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Government Will Seek Death Penalty Against Suspected Terrorist Zacarias Moussaoui

Aired March 28, 2002 - 10:00   ET

THIS IS A RUSH TRANSCRIPT. THIS COPY MAY NOT BE IN ITS FINAL FORM AND MAY BE UPDATED.


THIS IS A RUSH TRANSCRIPT. THIS COPY MAY NOT BE IN ITS FINAL FORM AND MAY BE UPDATED.
DARYN KAGAN, CNN ANCHOR: Up first on CNN, the life or death of the man accused of being the intended 20th hijacker on September 11th. Just a few minutes from now, U.S. Attorney General John Ashcroft is expected to announce the government will indeed seek the death penalty against Zacarias Moussaoui. We will join the Ashcroft speech once it gets underway.

But first, while we wait for that, let's check in with our Susan Candiotti, who has been breaking this news this morning.

Susan, good morning.

SUSAN CANDIOTTI, CNN CORRESPONDENT: Good morning, Daryn.

We understand that decision has been made, and in fact the U.S. government will seek the death penalty against suspected terrorist Zacarias Moussaoui, the first and only person so far to be charged in connection with the September 11th attacks.

In fact, the U.S. government filed its motion just a short time ago at the federal courthouse in Alexandria, Virginia where the trial was scheduled. We have a quote from that filing. It says -- quote -- "The government will seek the sentence of death, and that the circumstances of the offenses are such that the sentence of death is justified."

You will recall that Zacarias Moussaoui, a French citizen, is charged with six conspiracy counts. Four of those six counts carry a possible death sentence upon conviction. Those accounts include conspiring to use a plane as weapon of mass destruction. In effect as a flying bomb. Now, we have reaction to the debate, or rather comments about the debate, that surrounded this issue from both a former federal prosecutor as well as the defense attorney. The former federal prosecutor first:

(BEGIN VIDEO CLIP)

PETE WHITE, FMR. FEDERAL PROSECUTOR: The depravity of this case is such that a message needs to be sent to the community and a message needs to be sent to the world: This is not something that America will tolerate. And that message is strongest sent by a death verdict.

(END VIDEO CLIP) (BEGIN VIDEO CLIP)

DAVID BAUGH, DEFENSE ATTORNEY: Stretch it to someone who didn't kill anyone himself, without any objective evidence that he knew that his training might be called upon to injure Americans on American soil, is really stretching the parameters and interpretation of that statute.

(END VIDEO CLIP)

CANDIOTTI: Remember that Zacarias Moussaoui was jailed about a month before the September 11th attacks. He was jailed on immigration charges in Minnesota after he received some limited flight training at a school in Minnesota, and instructors there raise suspicions about him. That's why he was hut in jail.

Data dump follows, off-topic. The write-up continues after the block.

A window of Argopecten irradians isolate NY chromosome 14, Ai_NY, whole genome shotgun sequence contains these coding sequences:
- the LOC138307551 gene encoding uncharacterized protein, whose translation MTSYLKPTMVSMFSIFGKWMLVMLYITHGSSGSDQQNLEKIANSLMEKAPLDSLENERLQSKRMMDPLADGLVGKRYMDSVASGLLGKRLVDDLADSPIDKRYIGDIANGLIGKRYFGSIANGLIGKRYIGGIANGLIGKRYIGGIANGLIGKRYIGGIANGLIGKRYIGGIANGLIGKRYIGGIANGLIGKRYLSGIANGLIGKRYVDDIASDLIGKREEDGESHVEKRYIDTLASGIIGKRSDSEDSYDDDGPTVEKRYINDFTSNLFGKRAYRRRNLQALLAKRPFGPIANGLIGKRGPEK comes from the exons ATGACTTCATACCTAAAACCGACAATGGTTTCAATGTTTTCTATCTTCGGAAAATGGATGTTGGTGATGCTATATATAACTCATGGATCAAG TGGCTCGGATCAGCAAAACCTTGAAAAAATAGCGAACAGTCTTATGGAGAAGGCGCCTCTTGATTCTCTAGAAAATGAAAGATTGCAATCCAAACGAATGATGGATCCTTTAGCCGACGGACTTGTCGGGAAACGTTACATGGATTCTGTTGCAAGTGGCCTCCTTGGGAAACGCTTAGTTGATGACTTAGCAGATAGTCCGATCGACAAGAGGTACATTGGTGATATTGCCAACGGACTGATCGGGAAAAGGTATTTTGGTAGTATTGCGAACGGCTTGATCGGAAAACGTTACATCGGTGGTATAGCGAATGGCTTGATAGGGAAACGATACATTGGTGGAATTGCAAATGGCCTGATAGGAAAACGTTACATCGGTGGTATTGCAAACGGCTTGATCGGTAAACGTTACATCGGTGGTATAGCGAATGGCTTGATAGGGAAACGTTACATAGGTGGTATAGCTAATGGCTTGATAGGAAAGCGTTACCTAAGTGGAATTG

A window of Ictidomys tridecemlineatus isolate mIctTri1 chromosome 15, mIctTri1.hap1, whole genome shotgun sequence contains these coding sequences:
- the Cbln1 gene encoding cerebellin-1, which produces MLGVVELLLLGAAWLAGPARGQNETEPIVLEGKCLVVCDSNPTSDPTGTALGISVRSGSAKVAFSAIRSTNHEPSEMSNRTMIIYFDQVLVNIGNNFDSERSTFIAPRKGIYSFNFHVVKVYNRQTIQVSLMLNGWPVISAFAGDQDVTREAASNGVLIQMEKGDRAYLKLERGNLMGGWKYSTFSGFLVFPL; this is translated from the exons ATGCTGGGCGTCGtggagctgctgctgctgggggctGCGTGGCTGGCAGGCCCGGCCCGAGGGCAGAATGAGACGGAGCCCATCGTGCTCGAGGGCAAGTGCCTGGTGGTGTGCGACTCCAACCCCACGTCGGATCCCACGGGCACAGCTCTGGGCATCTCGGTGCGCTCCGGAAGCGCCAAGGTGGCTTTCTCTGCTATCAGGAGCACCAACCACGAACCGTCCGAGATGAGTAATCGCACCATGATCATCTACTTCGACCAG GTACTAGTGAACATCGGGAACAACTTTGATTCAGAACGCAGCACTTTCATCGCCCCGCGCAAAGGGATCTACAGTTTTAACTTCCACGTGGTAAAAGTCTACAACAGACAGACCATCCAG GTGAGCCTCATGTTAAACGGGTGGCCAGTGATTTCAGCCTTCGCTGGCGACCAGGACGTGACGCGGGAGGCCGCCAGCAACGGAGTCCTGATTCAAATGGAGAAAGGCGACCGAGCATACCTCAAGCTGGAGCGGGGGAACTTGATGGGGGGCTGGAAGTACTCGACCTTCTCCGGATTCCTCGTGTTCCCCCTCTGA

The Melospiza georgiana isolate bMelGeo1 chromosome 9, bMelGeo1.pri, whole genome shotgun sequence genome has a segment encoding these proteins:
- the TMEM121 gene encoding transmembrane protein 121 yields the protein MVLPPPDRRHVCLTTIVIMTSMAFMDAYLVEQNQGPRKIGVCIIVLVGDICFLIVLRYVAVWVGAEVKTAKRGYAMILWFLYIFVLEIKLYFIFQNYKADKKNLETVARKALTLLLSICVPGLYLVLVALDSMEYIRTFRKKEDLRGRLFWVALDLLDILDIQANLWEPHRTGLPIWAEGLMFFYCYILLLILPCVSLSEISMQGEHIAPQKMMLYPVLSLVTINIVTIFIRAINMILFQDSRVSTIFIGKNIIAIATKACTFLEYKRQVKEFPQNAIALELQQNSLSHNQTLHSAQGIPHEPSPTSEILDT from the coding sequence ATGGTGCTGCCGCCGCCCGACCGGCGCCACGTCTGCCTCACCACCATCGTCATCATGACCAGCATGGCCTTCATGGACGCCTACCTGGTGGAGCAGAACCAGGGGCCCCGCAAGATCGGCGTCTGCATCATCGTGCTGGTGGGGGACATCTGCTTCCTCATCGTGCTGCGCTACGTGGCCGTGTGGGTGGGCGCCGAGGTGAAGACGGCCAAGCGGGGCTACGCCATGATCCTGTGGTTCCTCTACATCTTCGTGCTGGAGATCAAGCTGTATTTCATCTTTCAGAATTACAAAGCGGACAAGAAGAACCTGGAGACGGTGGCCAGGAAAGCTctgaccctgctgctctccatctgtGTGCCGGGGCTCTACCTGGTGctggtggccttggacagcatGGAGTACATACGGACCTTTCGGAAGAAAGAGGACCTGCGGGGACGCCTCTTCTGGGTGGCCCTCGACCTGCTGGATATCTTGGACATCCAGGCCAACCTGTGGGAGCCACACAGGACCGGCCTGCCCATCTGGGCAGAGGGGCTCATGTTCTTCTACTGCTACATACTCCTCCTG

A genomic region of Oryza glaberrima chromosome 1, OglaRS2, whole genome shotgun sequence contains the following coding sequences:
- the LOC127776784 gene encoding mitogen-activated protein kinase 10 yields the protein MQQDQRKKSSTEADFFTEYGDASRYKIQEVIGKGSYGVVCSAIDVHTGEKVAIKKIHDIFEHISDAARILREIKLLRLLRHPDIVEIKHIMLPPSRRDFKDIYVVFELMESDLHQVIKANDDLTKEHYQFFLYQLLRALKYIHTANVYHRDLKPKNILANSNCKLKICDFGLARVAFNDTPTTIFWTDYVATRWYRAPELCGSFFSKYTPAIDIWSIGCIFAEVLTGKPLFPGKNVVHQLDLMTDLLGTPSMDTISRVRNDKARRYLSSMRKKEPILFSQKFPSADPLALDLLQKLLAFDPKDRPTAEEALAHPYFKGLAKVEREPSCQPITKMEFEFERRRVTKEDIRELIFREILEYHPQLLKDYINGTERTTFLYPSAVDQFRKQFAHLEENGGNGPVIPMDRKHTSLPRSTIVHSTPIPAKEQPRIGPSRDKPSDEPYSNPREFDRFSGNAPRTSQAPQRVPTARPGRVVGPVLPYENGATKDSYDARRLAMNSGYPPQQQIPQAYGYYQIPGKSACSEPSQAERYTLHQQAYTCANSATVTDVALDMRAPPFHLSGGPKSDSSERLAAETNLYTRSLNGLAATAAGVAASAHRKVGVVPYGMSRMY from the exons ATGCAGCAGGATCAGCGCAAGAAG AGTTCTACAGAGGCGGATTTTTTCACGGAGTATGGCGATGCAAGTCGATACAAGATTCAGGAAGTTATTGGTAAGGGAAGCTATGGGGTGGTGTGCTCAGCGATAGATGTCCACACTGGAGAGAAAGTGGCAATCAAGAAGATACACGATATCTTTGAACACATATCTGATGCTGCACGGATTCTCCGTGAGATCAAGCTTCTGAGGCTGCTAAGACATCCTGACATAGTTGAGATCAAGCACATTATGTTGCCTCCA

There is still a question as to whether he was meant to be the 20th hijacker on one of the planes that was used September 11th, or whether he was alleged to have been a hijacker at a later time in a possibly future planned terrorist attack. You will recall also that in that he is a French citizen, the French government has been watching this case very closely indeed, and in fact they have gone on the record to say they would not be pleased at all if the U.S. government sought the death penalty against a French citizen, because of course France is very much opposed to the death penalty. They see it as a violation of one's civil rights.

So we do expect to hear more about this announcement in just a little while from the U.S. attorney general himself. He will be appearing at a news conference in Miami to discuss this. Zacarias Moussaoui's trial is scheduled for this fall.

Back to you, Daryn.

KAGAN: Susan, as you mentioned, we are going to see that live when the attorney general makes that announcement. A couple of points here that came up in your report, six conspiracy charges, four as you mention eligible for the death penalty.

But Zacarias Moussaoui through all of this is not accused of killing anyone.

CANDIOTTI: That's correct. This is strictly a conspiracy case, because of course he was in jail at the time of the September 11th attacks. And so it has also been argued that this is very much a circumstantial case against him. In fact, perhaps the closest bit of circumstantial evidence, as it were the strongest part of the government's case argued, is the fact that the allegedly the government has been able to tie Zacarias Moussaoui to receiving money payments it help pay for flight school from one of the alleged paymasters in the September 11th attacks.

KAGAN: As mentioned, the trial begins in September, but the government has to file its application to go for the death penalty by tomorrow, by Friday.

CANDIOTTI: That's right. Tomorrow is the deadline, and they filed a day early.

KAGAN: Very good. Thank you very much, Susan Candiotti.

I'm sure you will be watching that Ashcroft announcement with us, and we will have more on that in just a bit.

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